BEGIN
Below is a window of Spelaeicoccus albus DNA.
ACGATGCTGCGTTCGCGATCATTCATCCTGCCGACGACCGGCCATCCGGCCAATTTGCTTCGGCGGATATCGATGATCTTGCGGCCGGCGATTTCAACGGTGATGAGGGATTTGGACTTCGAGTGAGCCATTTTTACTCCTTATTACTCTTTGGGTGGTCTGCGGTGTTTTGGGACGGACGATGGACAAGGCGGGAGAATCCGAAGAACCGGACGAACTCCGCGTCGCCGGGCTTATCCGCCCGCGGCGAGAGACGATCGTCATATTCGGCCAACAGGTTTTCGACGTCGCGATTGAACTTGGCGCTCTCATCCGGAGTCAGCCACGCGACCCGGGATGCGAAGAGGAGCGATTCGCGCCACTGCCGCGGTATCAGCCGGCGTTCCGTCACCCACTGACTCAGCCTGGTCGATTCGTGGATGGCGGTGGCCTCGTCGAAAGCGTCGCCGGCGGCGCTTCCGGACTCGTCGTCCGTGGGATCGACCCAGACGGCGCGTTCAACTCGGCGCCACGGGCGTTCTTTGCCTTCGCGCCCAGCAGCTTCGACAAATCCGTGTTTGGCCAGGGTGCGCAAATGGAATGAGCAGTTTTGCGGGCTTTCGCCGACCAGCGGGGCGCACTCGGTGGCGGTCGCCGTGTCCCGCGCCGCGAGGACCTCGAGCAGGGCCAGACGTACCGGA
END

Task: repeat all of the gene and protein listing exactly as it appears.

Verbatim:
Below is a window of Spelaeicoccus albus DNA.
ACGATGCTGCGTTCGCGATCATTCATCCTGCCGACGACCGGCCATCCGGCCAATTTGCTTCGGCGGATATCGATGATCTTGCGGCCGGCGATTTCAACGGTGATGAGGGATTTGGACTTCGAGTGAGCCATTTTTACTCCTTATTACTCTTTGGGTGGTCTGCGGTGTTTTGGGACGGACGATGGACAAGGCGGGAGAATCCGAAGAACCGGACGAACTCCGCGTCGCCGGGCTTATCCGCCCGCGGCGAGAGACGATCGTCATATTCGGCCAACAGGTTTTCGACGTCGCGATTGAACTTGGCGCTCTCATCCGGAGTCAGCCACGCGACCCGGGATGCGAAGAGGAGCGATTCGCGCCACTGCCGCGGTATCAGCCGGCGTTCCGTCACCCACTGACTCAGCCTGGTCGATTCGTGGATGGCGGTGGCCTCGTCGAAAGCGTCGCCGGCGGCGCTTCCGGACTCGTCGTCCGTGGGATCGACCCAGACGGCGCGTTCAACTCGGCGCCACGGGCGTTCTTTGCCTTCGCGCCCAGCAGCTTCGACAAATCCGTGTTTGGCCAGGGTGCGCAAATGGAATGAGCAGTTTTGCGGGCTTTCGCCGACCAGCGGGGCGCACTCGGTGGCGGTCGCCGTGTCCCGCGCCGCGAGGACCTCGAGCAGGGCCAGACGTACCGGA